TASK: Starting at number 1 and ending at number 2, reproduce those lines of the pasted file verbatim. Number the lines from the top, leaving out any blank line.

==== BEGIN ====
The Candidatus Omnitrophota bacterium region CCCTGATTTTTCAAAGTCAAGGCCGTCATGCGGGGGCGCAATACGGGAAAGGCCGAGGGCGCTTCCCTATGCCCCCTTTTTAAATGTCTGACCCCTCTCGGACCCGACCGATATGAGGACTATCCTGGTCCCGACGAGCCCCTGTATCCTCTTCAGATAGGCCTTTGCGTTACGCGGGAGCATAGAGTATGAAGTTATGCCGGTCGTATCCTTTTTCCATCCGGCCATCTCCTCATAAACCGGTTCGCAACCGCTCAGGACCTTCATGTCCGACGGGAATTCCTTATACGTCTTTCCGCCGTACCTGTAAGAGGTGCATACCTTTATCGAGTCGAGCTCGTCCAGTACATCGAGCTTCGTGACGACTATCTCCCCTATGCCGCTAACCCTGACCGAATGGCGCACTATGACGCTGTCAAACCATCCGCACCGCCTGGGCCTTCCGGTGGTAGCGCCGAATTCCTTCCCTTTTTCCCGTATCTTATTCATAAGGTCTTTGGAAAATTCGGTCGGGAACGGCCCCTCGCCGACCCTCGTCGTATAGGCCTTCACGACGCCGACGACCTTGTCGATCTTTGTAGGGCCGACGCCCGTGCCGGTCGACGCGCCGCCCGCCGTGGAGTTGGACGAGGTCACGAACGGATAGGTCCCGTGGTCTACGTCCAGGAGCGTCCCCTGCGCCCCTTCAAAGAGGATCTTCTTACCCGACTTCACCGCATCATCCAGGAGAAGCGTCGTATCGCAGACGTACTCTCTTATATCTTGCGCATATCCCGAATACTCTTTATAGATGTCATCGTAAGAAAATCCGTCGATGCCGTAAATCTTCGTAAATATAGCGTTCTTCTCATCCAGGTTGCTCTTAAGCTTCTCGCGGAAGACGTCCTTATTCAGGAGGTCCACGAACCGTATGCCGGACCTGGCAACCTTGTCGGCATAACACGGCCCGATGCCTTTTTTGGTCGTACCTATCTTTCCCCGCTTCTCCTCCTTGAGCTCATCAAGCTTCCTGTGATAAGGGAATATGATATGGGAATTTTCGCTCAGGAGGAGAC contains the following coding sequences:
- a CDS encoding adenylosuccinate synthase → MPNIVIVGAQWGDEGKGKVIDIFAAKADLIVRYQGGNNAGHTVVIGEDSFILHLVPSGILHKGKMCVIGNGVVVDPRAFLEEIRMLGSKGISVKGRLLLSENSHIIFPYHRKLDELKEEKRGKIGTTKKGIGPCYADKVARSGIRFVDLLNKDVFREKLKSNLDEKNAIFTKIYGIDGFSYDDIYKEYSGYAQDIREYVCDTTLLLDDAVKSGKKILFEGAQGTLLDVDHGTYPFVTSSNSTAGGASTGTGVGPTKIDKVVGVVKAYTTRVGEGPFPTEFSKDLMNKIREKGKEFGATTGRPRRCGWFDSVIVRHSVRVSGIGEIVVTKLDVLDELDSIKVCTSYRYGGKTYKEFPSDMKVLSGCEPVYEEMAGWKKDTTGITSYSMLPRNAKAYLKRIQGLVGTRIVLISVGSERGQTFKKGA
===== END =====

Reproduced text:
The Candidatus Omnitrophota bacterium region CCCTGATTTTTCAAAGTCAAGGCCGTCATGCGGGGGCGCAATACGGGAAAGGCCGAGGGCGCTTCCCTATGCCCCCTTTTTAAATGTCTGACCCCTCTCGGACCCGACCGATATGAGGACTATCCTGGTCCCGACGAGCCCCTGTATCCTCTTCAGATAGGCCTTTGCGTTACGCGGGAGCATAGAGTATGAAGTTATGCCGGTCGTATCCTTTTTCCATCCGGCCATCTCCTCATAAACCGGTTCGCAACCGCTCAGGACCTTCATGTCCGACGGGAATTCCTTATACGTCTTTCCGCCGTACCTGTAAGAGGTGCATACCTTTATCGAGTCGAGCTCGTCCAGTACATCGAGCTTCGTGACGACTATCTCCCCTATGCCGCTAACCCTGACCGAATGGCGCACTATGACGCTGTCAAACCATCCGCACCGCCTGGGCCTTCCGGTGGTAGCGCCGAATTCCTTCCCTTTTTCCCGTATCTTATTCATAAGGTCTTTGGAAAATTCGGTCGGGAACGGCCCCTCGCCGACCCTCGTCGTATAGGCCTTCACGACGCCGACGACCTTGTCGATCTTTGTAGGGCCGACGCCCGTGCCGGTCGACGCGCCGCCCGCCGTGGAGTTGGACGAGGTCACGAACGGATAGGTCCCGTGGTCTACGTCCAGGAGCGTCCCCTGCGCCCCTTCAAAGAGGATCTTCTTACCCGACTTCACCGCATCATCCAGGAGAAGCGTCGTATCGCAGACGTACTCTCTTATATCTTGCGCATATCCCGAATACTCTTTATAGATGTCATCGTAAGAAAATCCGTCGATGCCGTAAATCTTCGTAAATATAGCGTTCTTCTCATCCAGGTTGCTCTTAAGCTTCTCGCGGAAGACGTCCTTATTCAGGAGGTCCACGAACCGTATGCCGGACCTGGCAACCTTGTCGGCATAACACGGCCCGATGCCTTTTTTGGTCGTACCTATCTTTCCCCGCTTCTCCTCCTTGAGCTCATCAAGCTTCCTGTGATAAGGGAATATGATATGGGAATTTTCGCTCAGGAGGAGAC contains the following coding sequences:
- a CDS encoding adenylosuccinate synthase → MPNIVIVGAQWGDEGKGKVIDIFAAKADLIVRYQGGNNAGHTVVIGEDSFILHLVPSGILHKGKMCVIGNGVVVDPRAFLEEIRMLGSKGISVKGRLLLSENSHIIFPYHRKLDELKEEKRGKIGTTKKGIGPCYADKVARSGIRFVDLLNKDVFREKLKSNLDEKNAIFTKIYGIDGFSYDDIYKEYSGYAQDIREYVCDTTLLLDDAVKSGKKILFEGAQGTLLDVDHGTYPFVTSSNSTAGGASTGTGVGPTKIDKVVGVVKAYTTRVGEGPFPTEFSKDLMNKIREKGKEFGATTGRPRRCGWFDSVIVRHSVRVSGIGEIVVTKLDVLDELDSIKVCTSYRYGGKTYKEFPSDMKVLSGCEPVYEEMAGWKKDTTGITSYSMLPRNAKAYLKRIQGLVGTRIVLISVGSERGQTFKKGA